How come Jesus spoke Aramaic and not Hebrew?

I keep being told that Jesus spoke something called “Aramaic”. I thought the Jews in Judea or Israel or the Holy Land or whatever you want to call it spoke Hebrew. What is Aramaic, and where did it come from? Did the people Moses led out of Egypt speak Hebrew or Amaraic? What about Kind David? Are the Pslams not originally in Hebrew? When Jesus taught in the temple in Jerusalem or spoke to the Priests in that city, did he not speak Hebrew?

What happened?

Aramaic is related to Hebrew, but is not the “Holy Language.” Israelites used to use Hebrew only for prayer and Torah study, it was too holy to speak ordinary conversation with. That’s the reason why Jews developed Hebrew-(local language) hybrids such as Yiddish and Ladino over the centuries as well.

The resumption of Hebrew as a conversational language in 20th century Israel was implemented by non-religious Jews.

Thanks, nice succinct answer. I assume with a name like Keller you are a member of the Tribe? I am not Jewish myself but I have Jewish relatives and friends.

One more question. So Aramaic is kind of a “street Hebrew”? How close or far is it from proper Hebrew? To use an example from a language we both speak, is it about as wide a separation as between a standard, Harvard-educated English and say, Ebonics? Or maybe the difference between a thick Scottish accent with words like “Ah dinna ken” and say, a Deep South (Dixie) accent?

Hebrew appears to have been the vernacular language of the Israelites up until the Exile. Aramaic was the language spoken by the non-coastal peoples north and northeast of Israel.

The people who settled in Israel/Palestine during the Exile, by and large, spoke Aramaic, which spread across much of the Middle East during this period as a lingua franca. When the Jews returned from exile, they ended up as something of a minority in their own ancestral land, and adopted Aramaic as the vernacular, preserving Hebrew as the “official” and liturgical language, in much the same way as vernaculars and Latin coexisted in medieval Europe.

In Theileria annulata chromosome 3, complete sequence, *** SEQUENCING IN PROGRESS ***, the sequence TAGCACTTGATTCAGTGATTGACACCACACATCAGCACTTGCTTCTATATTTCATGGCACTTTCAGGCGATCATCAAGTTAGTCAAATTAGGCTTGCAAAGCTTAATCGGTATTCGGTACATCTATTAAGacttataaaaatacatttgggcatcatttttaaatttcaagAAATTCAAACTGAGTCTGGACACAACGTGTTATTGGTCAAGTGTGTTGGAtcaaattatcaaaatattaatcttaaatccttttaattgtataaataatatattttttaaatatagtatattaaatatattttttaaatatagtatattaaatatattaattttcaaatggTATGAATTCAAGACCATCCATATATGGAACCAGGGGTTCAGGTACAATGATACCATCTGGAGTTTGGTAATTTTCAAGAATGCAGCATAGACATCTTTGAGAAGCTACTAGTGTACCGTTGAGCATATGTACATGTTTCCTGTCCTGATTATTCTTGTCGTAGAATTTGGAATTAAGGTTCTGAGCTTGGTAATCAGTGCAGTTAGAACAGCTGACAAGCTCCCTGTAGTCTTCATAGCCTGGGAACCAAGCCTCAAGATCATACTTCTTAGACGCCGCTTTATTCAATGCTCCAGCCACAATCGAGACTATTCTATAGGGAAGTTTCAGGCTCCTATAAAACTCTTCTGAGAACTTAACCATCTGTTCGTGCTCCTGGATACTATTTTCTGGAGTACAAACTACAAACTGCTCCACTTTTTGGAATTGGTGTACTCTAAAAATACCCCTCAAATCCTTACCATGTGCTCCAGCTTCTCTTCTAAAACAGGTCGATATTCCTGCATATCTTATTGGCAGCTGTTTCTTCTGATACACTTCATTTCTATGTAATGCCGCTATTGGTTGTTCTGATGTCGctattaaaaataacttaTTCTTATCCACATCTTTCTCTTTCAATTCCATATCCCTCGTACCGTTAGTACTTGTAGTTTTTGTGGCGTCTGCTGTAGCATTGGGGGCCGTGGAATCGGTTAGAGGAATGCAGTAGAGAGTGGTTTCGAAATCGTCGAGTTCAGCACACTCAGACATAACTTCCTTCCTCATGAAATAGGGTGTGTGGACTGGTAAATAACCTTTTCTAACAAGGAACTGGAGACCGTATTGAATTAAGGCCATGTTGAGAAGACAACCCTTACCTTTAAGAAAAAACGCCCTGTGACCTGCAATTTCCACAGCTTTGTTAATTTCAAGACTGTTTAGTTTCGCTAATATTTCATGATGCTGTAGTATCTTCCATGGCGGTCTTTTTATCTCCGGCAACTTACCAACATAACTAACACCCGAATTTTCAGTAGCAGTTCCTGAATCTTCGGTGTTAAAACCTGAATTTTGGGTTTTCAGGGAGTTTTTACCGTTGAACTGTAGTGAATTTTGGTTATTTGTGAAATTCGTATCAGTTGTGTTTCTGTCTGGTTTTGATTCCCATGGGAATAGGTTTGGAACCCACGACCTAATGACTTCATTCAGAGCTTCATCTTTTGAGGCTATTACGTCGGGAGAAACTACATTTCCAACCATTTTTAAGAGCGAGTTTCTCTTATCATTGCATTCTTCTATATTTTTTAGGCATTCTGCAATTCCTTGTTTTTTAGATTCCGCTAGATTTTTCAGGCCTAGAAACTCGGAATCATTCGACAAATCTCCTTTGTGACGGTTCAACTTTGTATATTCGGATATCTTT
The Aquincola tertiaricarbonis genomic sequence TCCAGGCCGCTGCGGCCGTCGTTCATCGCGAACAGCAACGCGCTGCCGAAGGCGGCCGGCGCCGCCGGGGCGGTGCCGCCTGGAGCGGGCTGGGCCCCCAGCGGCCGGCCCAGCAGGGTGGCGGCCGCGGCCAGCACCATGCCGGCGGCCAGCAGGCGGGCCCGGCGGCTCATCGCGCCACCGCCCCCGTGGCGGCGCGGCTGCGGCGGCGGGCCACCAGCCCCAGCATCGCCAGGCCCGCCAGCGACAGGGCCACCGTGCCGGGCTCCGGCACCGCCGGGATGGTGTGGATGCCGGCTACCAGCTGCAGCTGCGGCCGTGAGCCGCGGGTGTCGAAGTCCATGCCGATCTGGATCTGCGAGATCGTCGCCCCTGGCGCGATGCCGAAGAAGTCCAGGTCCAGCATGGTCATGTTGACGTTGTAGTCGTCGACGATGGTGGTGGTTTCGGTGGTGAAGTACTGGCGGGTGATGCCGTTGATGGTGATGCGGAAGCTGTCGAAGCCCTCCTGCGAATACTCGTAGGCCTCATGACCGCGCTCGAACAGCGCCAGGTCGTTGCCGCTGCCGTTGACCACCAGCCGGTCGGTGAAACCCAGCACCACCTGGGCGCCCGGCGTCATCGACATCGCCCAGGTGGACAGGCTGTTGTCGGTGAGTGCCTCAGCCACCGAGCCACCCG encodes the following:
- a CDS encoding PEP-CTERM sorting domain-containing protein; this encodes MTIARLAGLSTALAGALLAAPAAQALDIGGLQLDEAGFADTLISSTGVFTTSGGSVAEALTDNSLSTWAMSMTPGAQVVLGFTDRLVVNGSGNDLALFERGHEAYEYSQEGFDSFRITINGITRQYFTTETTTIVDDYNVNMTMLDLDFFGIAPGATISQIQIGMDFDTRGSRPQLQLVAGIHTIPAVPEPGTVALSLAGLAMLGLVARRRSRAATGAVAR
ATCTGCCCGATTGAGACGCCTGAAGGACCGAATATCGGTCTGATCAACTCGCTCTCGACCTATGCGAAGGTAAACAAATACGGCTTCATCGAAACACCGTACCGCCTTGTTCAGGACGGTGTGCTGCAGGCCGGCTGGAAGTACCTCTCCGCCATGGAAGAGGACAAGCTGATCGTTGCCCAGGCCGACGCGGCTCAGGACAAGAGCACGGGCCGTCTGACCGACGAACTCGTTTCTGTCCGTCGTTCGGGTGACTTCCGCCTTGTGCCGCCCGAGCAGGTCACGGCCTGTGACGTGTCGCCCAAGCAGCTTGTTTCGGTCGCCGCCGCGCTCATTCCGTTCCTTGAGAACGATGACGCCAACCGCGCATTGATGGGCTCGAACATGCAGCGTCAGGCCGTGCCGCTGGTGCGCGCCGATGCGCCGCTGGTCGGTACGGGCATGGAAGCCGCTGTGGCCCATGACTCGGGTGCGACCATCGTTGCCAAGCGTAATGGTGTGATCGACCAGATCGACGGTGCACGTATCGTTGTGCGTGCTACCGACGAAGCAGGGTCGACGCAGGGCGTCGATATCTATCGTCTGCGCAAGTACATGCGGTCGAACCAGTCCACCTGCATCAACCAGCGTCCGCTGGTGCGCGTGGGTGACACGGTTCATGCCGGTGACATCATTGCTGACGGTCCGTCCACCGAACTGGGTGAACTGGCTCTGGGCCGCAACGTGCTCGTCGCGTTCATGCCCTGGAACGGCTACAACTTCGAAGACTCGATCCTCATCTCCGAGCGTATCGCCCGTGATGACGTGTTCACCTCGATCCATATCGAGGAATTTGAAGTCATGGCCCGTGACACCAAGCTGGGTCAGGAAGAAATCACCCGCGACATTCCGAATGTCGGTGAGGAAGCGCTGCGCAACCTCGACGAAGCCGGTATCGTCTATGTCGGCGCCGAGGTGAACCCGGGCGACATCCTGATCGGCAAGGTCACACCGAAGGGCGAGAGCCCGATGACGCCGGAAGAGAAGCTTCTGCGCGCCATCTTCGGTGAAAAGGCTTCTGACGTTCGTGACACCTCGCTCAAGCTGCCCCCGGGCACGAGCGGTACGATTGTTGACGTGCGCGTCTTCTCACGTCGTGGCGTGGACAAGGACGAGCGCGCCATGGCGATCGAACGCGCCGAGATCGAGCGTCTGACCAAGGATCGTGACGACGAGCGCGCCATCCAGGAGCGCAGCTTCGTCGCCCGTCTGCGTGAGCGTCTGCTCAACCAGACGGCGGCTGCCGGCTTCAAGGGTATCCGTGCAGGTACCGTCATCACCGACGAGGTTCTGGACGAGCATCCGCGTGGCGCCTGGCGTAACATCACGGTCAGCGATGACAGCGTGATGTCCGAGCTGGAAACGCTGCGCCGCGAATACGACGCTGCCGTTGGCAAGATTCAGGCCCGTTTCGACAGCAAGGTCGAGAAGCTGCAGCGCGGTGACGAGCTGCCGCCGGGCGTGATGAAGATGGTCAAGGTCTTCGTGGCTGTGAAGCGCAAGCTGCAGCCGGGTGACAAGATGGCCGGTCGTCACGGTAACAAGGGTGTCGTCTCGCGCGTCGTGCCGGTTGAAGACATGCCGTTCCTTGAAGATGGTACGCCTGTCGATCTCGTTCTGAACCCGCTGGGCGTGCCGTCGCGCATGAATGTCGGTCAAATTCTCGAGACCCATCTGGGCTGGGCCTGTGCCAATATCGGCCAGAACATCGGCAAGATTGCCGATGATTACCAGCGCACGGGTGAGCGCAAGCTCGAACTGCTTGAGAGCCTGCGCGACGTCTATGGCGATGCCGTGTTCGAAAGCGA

With respect to cmkeller, as far as we know, the ancient Israelites did use Hebrew. We find inscriptions in Hebrew about non-religious things in Canaanite and Israelite settlements. (And we also know from the bible that people spoke Hebrew. One of the kings of Judah talks to the Assyrian ambassador in Aramaic so that the people around them can’t understand the conversation).

However, starting with the rise of the Assyrians, Aramaic started to become more and more common as an international language, and, after the Persians took over the area, they made it the official language of the Persian Empire.

I believe linguists treat Aramaic as a separate language, although related to Hebrew, in the same way that Coptic and Arabic are separate languages related to Hebrew.

No, Aramaic is a language that’s in the same language family as Hebrew. It’s a little like Spanish and Portugese. They’re distinct languages, but related.

Non-religious, or non-Orthodox? There are plently of religious Jews who will speak Hebrew, and plenty of Orthodox Jews who still use Yiddish, English, or some other language for secular conversations and reserve Hebrew for prayer.

That makes it sound a bit like Esperanto. That is, modern Israelis didn’t speak it natively as a mother tongue, but at some point all agreed to switch to it. If that’s the case, does modern Hebrew sound anything like ancient Hebrew at all, or have younger more modern generations had their way with it? Is it more like if we all decided to start speaking Latin? Not knowing what it’s really supposed to sound like, we’d just wing it?

I imagine that due to the lack of written vowels in most Hebrew texts, the problem would be more pronounced.

Pun not intended.

Right you are. But there weren’t “modern Israelis” at the time it was retooled and introduced; there were “Jews living in Palestine.” Modern Hebrew is derived from Biblical or Classical Hebrew but has some differnt grammatical rules. Both derive new words from a consonantal shoresh (root), so even if you don’t know a word, you may be able to figure it out by looking at the root. So if you know the root LMD is “learn/teach,” a novel word with this root is likely to be related to this concept, and the structure of the word will tell you whether it’s active or passive, reflexive, etc. Contemporary Israeli Hebrew speakers don’t always follow all the grammatical rules, both because a) many are not native Hebrew speakers; and b) people always alter languages.

Contemporary Hebrew and Classical Hebrew are close enough that my Hebrew-speaking friends can read the Dead Sea Scrolls pretty easily.

Coptic isn’t closely related to Hebrew and Arabic, which are Semitic languages. Coptic is actually a direct descendent of Egyptian, converted into Greek letters by early Christian Egyptians. Sorry for the hijack.

Coptic and the Semitic languages are all part of the Afro-Asiatic language family, though… So Coptic is more closely related to Hebrew and Arabic than are, say, English and Chinese. Maybe as closely related as, say, English and Russian? That last is just an educated WAG.


Polycarp and Captain Amazing:

I should have been more specific. You are correct, during the days of the first Temple and the Davidic dynasty, Hebrew was spoken all the time. Jewish tradition says that the reason for this was that when the Holy Ark was in its proper place, prophets were the religious leaders of the time, and the Holy Spirit dwelled in the Temple, Israel was by nature holy and therefore it was not inappropriate to use the Holy Language in everyday conversation.